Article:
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  7. [Indent]>>>>>Bageant: Pat Robertson, yeah. They made billions. And hundreds, thousands, it still has like a thousand radio stations and hundreds of T.V. stations. You don't really realize that when you're over here [in Australia].

    And so it crystallized things, and the hardest core, the worst of the worst, were right there on that screen and had-- people were being exposed to a harsher, harsher form than they were in. I mean, I went to Baptist churches and Pentecostal churches and they may speak in tongues and they may do a lot of things but they were not mean, they were not mean. They simply followed God's word and believed He was the ultimate law over government and everything else but they did not mean to hurt or force anybody else to be anything.

    After the advent of the broadcasting things change. First off, I think people got the impression that's what you're supposed to be, that's what most others were but before they were isolated. All fundamentalism is, is a series of cults and the cults are self-contained in many ways in your church community and so on.

    And then when-- most of America was pretty much laughing at it, we all laughed at it, but then it gained a proximity to politics, the very thing the Founding Fathers didn't want. And it started right around Reagan, the Republicans will stoop to no length(sic), will do anything-- the hard core ones had sense enough to ask for the church [membership] lists.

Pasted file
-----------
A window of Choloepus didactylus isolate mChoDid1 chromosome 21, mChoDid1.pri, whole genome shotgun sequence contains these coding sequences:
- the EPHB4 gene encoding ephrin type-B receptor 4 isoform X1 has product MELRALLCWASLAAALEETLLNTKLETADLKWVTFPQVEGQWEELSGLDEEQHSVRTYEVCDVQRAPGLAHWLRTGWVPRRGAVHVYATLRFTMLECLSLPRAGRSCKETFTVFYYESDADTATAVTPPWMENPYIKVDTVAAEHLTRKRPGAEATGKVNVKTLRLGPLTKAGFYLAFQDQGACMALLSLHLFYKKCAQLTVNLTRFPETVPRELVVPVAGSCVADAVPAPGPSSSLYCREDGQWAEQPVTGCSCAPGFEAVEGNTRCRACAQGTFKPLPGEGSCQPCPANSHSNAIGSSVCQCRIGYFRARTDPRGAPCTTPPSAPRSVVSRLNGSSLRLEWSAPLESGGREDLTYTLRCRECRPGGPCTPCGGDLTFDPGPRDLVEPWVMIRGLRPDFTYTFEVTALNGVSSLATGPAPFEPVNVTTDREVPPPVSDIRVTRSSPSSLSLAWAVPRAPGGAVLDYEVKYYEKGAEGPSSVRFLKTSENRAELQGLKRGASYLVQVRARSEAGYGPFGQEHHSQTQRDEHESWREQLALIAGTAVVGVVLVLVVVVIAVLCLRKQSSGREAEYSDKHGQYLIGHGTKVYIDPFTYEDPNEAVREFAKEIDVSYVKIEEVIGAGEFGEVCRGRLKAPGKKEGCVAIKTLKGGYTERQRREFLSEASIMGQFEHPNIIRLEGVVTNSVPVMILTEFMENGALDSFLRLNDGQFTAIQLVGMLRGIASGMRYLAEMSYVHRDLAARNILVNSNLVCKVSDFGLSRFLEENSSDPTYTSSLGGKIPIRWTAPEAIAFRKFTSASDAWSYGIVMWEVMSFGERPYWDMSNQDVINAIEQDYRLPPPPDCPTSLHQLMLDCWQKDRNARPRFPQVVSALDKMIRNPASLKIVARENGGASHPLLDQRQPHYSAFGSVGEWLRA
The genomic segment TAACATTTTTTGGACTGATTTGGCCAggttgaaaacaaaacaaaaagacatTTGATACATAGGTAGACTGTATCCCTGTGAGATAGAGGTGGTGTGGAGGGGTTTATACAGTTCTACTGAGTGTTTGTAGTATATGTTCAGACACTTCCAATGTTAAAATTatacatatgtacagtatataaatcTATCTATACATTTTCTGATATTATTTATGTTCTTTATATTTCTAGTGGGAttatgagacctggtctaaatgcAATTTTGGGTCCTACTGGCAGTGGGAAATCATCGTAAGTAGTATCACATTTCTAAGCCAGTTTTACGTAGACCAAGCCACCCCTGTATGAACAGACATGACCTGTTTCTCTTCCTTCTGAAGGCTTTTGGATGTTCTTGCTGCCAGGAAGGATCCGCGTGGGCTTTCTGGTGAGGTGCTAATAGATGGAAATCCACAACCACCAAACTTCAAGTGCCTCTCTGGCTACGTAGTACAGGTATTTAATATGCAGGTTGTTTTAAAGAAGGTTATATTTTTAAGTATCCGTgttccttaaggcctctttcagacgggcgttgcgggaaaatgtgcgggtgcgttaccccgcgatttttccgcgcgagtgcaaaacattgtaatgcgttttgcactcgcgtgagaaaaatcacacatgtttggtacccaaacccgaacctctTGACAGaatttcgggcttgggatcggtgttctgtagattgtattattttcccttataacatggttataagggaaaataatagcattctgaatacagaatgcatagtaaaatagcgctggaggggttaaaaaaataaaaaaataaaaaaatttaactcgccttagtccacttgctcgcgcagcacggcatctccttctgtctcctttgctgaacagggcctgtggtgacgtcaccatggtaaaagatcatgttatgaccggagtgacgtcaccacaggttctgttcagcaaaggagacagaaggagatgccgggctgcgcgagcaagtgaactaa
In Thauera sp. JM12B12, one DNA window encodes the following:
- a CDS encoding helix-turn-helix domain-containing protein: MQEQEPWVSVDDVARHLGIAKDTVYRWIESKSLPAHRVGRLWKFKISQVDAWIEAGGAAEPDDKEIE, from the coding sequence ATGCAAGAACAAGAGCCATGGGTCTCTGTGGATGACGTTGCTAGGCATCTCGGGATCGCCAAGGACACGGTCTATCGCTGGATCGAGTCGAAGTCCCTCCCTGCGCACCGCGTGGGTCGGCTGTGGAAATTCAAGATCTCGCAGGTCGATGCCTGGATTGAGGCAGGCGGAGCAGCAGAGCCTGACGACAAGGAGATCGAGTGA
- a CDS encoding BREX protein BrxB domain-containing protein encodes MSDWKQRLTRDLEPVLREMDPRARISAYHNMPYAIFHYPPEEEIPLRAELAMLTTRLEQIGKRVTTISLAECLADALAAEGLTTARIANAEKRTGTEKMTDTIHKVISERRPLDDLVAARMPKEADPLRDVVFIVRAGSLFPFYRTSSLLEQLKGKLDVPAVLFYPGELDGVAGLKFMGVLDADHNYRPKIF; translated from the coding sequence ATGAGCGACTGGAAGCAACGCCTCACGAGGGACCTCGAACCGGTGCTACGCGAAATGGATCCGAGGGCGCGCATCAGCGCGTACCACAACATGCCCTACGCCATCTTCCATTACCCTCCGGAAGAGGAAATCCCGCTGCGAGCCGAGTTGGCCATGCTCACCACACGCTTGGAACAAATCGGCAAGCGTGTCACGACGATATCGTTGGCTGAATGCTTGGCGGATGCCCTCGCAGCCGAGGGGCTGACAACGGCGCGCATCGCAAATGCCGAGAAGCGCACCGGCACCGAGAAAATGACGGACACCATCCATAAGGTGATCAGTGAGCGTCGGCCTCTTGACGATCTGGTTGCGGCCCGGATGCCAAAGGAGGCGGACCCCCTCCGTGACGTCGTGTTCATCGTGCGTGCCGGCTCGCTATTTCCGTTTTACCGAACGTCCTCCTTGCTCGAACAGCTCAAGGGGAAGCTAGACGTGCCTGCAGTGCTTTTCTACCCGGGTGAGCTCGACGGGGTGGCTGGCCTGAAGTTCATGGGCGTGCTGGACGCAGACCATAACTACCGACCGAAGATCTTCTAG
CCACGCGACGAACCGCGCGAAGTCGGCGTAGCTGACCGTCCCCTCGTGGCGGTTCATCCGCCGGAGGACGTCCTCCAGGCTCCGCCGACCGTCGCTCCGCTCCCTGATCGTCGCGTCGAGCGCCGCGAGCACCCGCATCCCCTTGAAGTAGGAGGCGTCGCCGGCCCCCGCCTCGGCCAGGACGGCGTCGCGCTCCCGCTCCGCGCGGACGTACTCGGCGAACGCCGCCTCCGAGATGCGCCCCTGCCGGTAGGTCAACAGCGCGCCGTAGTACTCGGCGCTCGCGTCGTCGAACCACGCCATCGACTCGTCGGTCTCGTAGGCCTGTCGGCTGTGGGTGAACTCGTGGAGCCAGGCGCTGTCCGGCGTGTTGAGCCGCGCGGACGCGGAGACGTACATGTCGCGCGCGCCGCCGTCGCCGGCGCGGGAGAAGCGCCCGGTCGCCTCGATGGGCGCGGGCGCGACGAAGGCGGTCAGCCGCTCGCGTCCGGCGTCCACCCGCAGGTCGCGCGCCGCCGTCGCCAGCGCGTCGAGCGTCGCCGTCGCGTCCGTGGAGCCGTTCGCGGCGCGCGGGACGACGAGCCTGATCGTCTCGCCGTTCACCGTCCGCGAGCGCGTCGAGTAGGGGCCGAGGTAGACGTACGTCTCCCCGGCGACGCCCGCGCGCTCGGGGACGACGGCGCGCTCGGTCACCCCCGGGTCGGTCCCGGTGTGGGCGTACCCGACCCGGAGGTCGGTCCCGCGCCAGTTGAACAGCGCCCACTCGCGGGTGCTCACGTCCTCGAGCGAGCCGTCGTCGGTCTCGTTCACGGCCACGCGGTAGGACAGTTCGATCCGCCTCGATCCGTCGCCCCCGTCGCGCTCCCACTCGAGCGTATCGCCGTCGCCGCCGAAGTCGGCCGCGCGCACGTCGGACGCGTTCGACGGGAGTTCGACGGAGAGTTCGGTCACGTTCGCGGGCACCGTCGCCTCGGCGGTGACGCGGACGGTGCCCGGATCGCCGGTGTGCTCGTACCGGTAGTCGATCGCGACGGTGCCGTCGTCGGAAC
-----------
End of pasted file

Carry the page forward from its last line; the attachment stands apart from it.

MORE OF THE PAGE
Well they had never been asked for before and neither one of them raised a question that it was against the Constitution and once they had the lists of all these fundamentalist church memberships there were many, many things you could do.

    You could organize gatherings, you could get the word to preachers. Really in the fundamentalist community in America most of them could give a rat's bum about a stem cell, they don't know what one is; abortion; yada, yada. They're just not going to get one [themselves] but there's the preacher and the mega-churches and, even the small ones, the Amen choir, those nine people in the front row that are affiliated with the- everything from the Republican party because it's about power, it's about power and it's about access to power so these guys can deliver votes to the Republicans and that's what it's all about.